How superannuation laws are strangling Australia’s art scene
A superannuation rule is believed to be contributing to stagnant Australian art sales. Photo: Getty
Art sales in Australia have hovered around the same level for almost a decade, and an obscure superannuation law is partially to blame for the woes.
While art sales lifted 6 per cent globally in 2018 (up to a whopping $67.5 billion), in Australia only $107 million worth of art moved through auction houses, according to Dr David Challis.
Dr Challis – a postdoctoral researcher in the University of Melbourne’s School of Culture and Communication Art History program – said those numbers are comparable to the past 10 years, and 39 per cent below the peak in 2007.
Surprisingly, one of the driving factors is a drop in demand for art following changes to superannuation law in 2011, when the tax office announced that artworks purchased by self-managed superannuation funds could not be stored or displayed in the fund members’ homes.
Business owners are permitted to store art bought through an SMSF in their offices, but again the pieces can’t be displayed.
Instead, those pieces have to be locked away in storage or leased to galleries, or the funds’ members will face serious financial penalties.
Worryingly for artists, SMSFs accounted for 15 to 25 per cent of all Australian art sales, and the 2011 changes have devastated the market.
That figure was higher for indigenous artworks, where super funds accounted for as much as 40 per cent of demand.
“Not only did funds stop buying art, but they started selling what they had, so it was a bit of a double whammy,” Dr Challis told The New Daily.
“Where it’s really knocked the stuffing out of the market is when artists start to establish themselves and start selling paintings for around $10,000. The ability to go from an emerging to a mid-career artist has become more difficult, and established artists can’t make a living out of it any more.”
In fact, established artists’ wages fell by 15 per cent between 2010 and 2017, according to calculations by Lowensteins Arts Management – an accounting firm with 4000 Australian artists among its client base.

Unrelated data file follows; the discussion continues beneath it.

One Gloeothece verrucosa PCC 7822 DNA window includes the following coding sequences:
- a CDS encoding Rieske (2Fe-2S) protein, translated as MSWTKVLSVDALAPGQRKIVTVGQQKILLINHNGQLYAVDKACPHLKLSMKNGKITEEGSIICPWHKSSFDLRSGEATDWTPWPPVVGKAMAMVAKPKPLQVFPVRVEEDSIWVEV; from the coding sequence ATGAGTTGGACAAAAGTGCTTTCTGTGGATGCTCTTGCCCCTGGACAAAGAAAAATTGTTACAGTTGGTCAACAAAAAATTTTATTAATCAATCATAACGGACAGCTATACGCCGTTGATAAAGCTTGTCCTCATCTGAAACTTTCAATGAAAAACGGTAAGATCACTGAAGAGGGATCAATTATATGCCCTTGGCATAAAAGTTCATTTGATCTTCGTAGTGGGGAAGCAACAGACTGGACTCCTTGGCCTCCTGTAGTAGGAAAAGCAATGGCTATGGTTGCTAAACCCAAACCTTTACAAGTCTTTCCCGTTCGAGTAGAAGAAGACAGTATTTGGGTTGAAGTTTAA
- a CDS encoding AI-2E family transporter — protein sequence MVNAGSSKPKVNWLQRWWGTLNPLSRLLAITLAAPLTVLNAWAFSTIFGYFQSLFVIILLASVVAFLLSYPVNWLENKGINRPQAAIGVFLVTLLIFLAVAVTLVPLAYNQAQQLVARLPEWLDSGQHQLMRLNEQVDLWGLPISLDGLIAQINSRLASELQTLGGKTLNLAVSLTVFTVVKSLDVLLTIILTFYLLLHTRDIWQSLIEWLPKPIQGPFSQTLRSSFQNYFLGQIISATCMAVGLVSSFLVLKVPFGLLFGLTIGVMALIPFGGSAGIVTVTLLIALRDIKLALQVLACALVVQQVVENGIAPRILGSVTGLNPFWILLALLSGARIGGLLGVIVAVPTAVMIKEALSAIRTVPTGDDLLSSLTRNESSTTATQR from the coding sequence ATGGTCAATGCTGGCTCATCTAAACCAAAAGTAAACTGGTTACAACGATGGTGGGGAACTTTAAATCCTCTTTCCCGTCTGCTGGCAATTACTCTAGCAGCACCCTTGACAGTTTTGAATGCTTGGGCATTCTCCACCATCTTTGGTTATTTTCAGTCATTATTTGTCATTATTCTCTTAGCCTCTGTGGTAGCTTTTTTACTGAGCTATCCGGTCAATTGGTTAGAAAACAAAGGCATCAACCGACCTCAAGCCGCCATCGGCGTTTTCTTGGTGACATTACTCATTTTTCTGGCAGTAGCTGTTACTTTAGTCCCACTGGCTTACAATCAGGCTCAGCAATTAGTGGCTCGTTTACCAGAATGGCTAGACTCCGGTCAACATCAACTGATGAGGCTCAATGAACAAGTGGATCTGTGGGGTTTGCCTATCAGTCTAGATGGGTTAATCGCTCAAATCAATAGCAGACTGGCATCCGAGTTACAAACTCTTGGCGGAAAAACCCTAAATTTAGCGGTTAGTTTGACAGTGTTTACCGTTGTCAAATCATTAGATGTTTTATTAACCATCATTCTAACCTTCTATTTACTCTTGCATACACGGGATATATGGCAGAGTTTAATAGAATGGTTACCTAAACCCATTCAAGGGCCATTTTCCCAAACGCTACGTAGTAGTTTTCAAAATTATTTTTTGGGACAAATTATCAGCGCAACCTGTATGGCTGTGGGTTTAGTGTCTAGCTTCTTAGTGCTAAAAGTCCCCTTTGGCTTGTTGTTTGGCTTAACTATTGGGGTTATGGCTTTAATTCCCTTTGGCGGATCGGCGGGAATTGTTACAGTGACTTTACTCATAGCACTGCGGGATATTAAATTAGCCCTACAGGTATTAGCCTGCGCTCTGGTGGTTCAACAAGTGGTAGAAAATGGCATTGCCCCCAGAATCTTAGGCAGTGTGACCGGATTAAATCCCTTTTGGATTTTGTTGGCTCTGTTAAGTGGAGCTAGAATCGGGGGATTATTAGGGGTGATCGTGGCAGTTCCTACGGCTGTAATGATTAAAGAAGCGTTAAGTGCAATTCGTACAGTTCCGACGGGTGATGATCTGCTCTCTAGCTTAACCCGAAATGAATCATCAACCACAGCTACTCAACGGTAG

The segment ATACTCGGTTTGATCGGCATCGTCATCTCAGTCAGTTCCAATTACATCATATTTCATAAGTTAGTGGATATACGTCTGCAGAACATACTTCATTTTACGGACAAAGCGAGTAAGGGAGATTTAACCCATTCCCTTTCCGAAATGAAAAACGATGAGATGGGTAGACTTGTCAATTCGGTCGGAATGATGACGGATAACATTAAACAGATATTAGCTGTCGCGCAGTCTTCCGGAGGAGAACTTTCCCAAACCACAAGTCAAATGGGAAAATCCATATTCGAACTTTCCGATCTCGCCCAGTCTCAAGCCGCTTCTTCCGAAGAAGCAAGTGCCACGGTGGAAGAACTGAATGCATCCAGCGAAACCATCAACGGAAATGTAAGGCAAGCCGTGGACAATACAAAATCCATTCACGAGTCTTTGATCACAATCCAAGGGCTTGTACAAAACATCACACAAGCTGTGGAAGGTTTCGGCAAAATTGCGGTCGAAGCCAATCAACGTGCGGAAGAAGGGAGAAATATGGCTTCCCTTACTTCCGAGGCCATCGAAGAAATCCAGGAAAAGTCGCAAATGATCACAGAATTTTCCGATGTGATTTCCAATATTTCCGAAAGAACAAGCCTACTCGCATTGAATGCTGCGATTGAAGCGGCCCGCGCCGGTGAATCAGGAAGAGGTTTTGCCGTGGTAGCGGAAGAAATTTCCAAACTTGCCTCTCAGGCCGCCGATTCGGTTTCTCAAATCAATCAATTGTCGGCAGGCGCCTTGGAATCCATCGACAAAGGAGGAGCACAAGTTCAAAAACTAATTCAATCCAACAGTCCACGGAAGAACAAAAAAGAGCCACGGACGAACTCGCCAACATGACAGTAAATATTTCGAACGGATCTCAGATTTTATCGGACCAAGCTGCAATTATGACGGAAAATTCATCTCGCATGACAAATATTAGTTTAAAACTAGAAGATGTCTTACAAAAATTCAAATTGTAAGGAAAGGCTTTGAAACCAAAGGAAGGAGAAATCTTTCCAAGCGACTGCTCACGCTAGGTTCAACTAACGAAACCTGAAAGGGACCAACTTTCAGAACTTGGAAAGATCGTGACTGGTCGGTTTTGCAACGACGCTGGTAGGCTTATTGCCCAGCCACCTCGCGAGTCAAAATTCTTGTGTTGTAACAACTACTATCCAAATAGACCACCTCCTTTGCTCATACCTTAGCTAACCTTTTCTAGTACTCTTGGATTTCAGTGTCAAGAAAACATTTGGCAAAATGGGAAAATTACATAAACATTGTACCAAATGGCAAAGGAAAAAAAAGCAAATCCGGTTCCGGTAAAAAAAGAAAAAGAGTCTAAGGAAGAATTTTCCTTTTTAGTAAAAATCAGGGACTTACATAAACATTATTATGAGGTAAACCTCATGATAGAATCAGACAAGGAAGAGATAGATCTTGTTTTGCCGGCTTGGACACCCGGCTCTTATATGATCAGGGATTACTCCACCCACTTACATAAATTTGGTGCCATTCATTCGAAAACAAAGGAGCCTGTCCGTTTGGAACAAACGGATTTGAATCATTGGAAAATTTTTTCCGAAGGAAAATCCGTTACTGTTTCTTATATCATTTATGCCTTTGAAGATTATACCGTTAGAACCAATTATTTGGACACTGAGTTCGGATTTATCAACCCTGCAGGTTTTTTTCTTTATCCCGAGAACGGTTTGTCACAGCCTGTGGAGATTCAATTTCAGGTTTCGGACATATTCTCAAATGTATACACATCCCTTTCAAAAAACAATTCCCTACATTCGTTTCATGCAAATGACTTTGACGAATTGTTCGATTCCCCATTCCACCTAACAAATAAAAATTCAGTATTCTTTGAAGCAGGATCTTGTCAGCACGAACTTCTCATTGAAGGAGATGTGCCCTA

Dr Challis is calling on the ATO to recognise “investment-grade artworks” as a new and separate category of investable asset so would-be collectors can hang the collection bought through their SMSFs in their homes.
“Art is a bit different to other assets like sports boats and collectable coins, where using them can detract from their value. Hanging a painting on a wall isn’t going to hurt its price,” he said.
Such a change would make it easier for fund members to store the works they buy, and would support not only the value of their art collection but the artists too.
Not addressing the problem
Michael Fox, principal of Michael Fox Art Accountant and Valuer, agrees the current rules have hurt Australia’s artists, with the past 12 months being the worst year he’s seen in his 20 years managing artists’ finances.
But Mr Fox doubts the answer is a new ‘investment-grade’ category for artworks.
“As a tax professional, I can tell you there’s no way they’d ever legislate an ‘investment-grade artwork’ scheme. It’s too subjective,” he said.
“How do we decide what art is investment grade? The other challenge is that the artist’s reputation often stands behind the value of the art. People were buying Rolf Harris’s work up until everything about him came out – What would happen if his pieces had previously been considered investment grade?”
It also fails to address the root cause of the problem, Mr Fox said.
The laws were introduced as a sort of “sin tax”, like the excise on tobacco products, Mr Fox said. They were designed to dissuade people from investing in art to prevent them getting into trouble.
Those risks could be better managed by instead introducing minimum standards for art dealers and galleries, forcing sellers to have professional indemnity insurance at the very least and ensuring buyers are paying fair prices for art that’s likely to appreciate in value.
“There needs to be better regulation of art dealers. As long as we can be sure the place art is being purchased from is reputable, we shouldn’t have any of these issues,” he said.
“Right now there are no rules around who can call themselves an art dealer, an art consultant or a gallery. We just need a set of minimum standards.
“Instead, the rules that we have now are a bit like trying to open a walnut with a mallet.”